After many attempts of starting a blog which I ended up abandoning, I promised myself that I wouldn’t write again. But just like the other promises I made, I am breaking my pledge to give this–this thing–one more try.
My interest in writing started ever since I realized that I cannot draw anything better than stick figures and outlines. Writing was the only way I know when it comes to playing out my imagination (before I started playing The Sims games) without being seen by anyone else and expressing my thoughts without getting interrupted. When I started writing I did not want to be read–I just wanted to write.
When 9-year-old me started my mystery novel inspired by the Nancy Drew series and starring me and my childhood best friend but using different silly names, I found joy in the experience. Of course, being 9 years old, I had a lot of room for improvement in storytelling. For one, my only description of the setting–from what I remember–has a few words: “Inside Romania and Lasagna’s house…” Also, I was too lazy to form paragraphs, so I wrote (words not exact to the original story) in this format:
There was a knock on the door.
Romania: China, please get the door!
China rushes to the door and opens it, and then a tired-looking woman stumbles inside.
Woman: (While trying to catch her breath) Please…help me!
Without describing my characters in detail and instead focusing on the action, I kept this story going until one day my dad found my legal pad–on which I wrote my “novel”, read it, and returned it to me, saying that I write well and that I should keep going. While any child would have felt pride hearing such compliment, I felt the opposite–I felt ashamed for not hiding my legal pad well enough. I also felt ashamed because even though I enjoyed writing my story, I thought it was horrible. It was far from the Nancy Drew novels I read, and I wanted to write one as good as the series. So I threw away my legal pad along with my writings on it.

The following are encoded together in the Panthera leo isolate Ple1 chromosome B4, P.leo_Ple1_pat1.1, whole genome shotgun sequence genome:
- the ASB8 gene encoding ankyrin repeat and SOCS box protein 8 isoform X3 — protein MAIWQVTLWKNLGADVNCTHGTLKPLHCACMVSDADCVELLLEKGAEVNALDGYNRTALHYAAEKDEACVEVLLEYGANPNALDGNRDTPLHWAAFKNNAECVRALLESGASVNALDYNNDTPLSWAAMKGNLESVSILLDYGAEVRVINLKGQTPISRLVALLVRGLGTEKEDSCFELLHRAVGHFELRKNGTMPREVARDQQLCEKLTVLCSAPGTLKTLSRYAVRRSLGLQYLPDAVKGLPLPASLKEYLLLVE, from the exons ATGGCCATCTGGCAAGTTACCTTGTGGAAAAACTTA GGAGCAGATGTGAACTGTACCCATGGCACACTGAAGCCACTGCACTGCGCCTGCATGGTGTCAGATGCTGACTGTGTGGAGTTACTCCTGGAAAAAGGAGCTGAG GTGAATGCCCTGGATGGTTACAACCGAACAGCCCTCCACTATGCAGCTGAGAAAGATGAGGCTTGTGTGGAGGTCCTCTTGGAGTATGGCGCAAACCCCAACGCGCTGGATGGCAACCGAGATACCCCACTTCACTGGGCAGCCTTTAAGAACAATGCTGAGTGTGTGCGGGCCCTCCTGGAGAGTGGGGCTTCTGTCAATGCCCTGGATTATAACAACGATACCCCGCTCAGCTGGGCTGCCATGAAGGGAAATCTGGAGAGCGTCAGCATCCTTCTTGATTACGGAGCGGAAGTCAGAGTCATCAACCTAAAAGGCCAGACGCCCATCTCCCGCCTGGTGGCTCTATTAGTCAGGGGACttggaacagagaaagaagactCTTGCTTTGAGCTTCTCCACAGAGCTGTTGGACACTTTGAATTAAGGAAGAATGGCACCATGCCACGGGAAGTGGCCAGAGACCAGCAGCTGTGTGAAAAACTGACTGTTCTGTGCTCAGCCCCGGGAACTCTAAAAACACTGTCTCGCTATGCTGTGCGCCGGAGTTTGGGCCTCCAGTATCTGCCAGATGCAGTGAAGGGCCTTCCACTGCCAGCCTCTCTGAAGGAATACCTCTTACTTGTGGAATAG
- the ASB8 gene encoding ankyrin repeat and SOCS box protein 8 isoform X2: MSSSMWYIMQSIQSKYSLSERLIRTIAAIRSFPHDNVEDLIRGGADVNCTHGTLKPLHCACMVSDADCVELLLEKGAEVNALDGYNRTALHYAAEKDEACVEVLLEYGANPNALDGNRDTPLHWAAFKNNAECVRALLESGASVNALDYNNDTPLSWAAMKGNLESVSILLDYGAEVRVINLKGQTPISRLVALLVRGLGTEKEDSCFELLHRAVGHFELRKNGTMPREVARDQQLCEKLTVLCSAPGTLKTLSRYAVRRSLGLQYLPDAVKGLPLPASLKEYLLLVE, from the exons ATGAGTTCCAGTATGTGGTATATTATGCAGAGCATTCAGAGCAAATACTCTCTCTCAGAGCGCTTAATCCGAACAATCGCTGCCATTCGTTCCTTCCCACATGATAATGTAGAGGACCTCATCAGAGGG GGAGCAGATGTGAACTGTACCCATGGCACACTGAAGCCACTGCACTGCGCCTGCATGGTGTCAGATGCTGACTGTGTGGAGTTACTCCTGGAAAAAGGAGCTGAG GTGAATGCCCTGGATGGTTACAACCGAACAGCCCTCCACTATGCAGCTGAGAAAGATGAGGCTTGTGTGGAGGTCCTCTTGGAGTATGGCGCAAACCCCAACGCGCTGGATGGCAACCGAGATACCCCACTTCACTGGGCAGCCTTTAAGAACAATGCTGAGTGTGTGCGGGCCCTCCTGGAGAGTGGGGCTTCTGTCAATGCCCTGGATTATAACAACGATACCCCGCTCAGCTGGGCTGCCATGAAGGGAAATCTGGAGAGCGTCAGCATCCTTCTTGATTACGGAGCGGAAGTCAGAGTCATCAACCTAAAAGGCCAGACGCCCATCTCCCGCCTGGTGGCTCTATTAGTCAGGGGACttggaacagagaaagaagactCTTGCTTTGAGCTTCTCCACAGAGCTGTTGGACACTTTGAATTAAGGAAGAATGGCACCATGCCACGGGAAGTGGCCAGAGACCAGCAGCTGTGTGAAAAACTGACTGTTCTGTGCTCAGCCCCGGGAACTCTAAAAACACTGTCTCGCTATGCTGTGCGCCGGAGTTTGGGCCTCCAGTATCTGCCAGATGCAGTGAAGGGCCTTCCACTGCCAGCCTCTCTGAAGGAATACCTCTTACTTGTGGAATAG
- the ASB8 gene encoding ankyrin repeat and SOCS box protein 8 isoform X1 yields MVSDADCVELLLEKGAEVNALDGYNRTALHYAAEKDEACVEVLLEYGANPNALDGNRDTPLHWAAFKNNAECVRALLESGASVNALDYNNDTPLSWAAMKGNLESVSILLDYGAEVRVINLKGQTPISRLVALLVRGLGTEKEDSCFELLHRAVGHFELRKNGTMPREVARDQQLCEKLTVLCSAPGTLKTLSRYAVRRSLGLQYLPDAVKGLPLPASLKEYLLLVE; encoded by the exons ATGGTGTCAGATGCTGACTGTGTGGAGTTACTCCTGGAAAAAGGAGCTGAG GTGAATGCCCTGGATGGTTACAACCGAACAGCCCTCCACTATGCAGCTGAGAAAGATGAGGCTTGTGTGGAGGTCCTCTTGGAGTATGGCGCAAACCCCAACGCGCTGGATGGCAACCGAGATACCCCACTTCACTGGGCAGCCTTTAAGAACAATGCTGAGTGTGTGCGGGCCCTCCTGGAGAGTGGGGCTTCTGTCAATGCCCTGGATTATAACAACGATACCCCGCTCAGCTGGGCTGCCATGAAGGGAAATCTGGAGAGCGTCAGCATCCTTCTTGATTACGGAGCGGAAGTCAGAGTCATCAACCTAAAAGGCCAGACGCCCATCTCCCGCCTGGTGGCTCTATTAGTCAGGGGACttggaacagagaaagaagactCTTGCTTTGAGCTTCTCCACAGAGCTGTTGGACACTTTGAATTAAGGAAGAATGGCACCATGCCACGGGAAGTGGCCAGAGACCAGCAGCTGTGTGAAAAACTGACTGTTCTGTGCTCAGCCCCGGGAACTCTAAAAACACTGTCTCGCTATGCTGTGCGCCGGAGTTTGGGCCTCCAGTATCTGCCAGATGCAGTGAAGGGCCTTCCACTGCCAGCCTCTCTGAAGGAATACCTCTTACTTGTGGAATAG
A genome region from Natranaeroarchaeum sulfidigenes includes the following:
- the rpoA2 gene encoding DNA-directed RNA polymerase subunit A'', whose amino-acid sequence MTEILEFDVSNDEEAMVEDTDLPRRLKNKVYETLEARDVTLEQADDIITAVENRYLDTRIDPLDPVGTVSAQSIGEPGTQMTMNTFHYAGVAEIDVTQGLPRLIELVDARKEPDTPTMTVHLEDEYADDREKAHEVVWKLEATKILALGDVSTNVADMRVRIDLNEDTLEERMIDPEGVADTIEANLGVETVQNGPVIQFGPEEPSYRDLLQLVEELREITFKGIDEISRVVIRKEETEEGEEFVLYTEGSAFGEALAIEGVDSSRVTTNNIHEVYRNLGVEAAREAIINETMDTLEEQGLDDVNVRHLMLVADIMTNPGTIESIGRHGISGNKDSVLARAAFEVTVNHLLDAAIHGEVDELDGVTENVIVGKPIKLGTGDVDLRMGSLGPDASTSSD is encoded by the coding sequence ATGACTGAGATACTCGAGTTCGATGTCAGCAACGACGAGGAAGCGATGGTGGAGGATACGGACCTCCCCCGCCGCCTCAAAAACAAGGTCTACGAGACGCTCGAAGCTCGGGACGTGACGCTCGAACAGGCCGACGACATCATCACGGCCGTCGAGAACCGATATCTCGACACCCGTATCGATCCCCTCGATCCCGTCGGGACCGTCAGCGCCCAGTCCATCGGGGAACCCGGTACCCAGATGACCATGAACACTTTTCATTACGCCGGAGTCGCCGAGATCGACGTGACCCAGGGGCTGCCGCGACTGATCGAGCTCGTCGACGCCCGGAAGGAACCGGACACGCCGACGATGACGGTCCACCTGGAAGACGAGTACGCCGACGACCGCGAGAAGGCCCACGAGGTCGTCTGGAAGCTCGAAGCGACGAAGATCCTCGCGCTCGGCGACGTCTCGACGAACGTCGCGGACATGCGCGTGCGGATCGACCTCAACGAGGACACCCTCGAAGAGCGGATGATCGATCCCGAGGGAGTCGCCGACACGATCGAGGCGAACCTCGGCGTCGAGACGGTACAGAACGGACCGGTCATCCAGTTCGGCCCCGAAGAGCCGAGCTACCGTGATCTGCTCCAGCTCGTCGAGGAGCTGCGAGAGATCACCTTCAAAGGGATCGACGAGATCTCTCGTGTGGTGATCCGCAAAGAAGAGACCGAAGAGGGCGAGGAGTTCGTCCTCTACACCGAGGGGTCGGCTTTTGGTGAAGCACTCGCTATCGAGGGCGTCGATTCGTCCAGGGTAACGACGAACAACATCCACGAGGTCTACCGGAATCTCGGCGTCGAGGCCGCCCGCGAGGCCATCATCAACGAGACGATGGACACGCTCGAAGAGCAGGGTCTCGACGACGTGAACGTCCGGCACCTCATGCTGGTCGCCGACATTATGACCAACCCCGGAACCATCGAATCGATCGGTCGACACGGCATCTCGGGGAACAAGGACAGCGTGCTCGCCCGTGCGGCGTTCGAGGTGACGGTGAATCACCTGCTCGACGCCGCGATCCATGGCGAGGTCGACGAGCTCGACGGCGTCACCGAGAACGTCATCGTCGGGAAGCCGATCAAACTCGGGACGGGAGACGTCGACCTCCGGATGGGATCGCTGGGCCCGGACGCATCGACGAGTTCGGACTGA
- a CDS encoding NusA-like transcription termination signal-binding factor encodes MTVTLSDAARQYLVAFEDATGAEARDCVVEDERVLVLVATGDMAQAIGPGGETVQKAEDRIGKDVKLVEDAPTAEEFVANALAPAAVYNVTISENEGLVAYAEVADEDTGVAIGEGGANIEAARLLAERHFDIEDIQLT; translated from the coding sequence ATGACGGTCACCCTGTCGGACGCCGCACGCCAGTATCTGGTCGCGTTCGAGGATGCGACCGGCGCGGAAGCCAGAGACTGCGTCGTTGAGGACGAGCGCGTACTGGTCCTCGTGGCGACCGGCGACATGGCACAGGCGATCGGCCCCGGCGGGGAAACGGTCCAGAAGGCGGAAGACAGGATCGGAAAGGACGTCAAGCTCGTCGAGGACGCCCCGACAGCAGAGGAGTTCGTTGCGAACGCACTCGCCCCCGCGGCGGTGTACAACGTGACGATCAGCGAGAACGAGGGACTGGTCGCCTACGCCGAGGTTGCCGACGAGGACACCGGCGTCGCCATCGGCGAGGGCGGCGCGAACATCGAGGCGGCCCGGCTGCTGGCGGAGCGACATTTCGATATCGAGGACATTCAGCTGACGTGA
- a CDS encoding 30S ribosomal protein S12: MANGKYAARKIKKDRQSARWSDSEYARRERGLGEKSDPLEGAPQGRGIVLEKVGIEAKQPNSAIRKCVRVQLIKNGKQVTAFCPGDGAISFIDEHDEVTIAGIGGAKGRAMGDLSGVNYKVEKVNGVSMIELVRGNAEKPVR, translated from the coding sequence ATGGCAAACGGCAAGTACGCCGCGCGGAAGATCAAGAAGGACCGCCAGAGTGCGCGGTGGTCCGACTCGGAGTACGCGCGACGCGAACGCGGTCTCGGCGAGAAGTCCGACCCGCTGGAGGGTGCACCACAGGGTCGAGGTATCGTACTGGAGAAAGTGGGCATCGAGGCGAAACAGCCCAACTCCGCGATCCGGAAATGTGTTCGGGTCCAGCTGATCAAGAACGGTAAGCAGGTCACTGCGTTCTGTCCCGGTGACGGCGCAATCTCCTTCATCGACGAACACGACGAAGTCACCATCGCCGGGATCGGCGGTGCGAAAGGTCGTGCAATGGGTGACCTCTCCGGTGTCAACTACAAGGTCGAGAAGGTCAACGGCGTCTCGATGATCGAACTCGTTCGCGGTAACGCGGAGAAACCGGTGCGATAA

As I grew up, I started craving for attention. Perhaps this was because of my home life, when after 7 years of being my parents’ only child I suddenly had a baby brother with whom I had to share my parents’ love. While my mom and dad did their best in treating us and loving us equally, I had a hard time adjusting to sharing things with my brother and I used to always see him as a competition. Still going through this attention-seeking phase at 11 years old, I tried to join our school paper’s staff by writing a feature article about a past event in the campus. Back then, I had a little understanding of what a feature article is and I guess my piece was boring, so it was no surprise that I did not make the cut. However, what really hurt me back then was that I tried out with some of my friends and they were all picked. Thinking that I will never be as good as them, I stopped writing for fun and only wrote essays when required in school. My insecurity also kept me from sharing with my friends.
Comparing myself to other people was one of my biggest mistakes growing up. While it is good to be aware of what people around me are doing and what they are good at, I saw them as threats instead of a source for inspiration. I let myself be intimidated by my friends’ talents, causing myself to give up before I even started trying. Instead of working to be better, I stopped making an effort and just settled for the “this will do” version.
I do admit that I only had this epiphany recently, when, after a long time of trying NOT to write, I finally gave in. Because the more I thought about not writing, the more I wanted to do it. The more I feel scared of becoming vulnerable, of sharing something too personal, of actually being read by somebody and be criticized (I don’t know which is worse: a stranger or someone who knows me personally), the more I want to start a blog.
It’s not that I want to be read–I actually stopped minding it. While I do still worry about what others would think, I do not want to make that an excuse to not try blogging again. I miss having a writing space that I could also use as a venue to share my thoughts and interact with someone who took time to read and comment on what I wrote–if there is one. So here it is.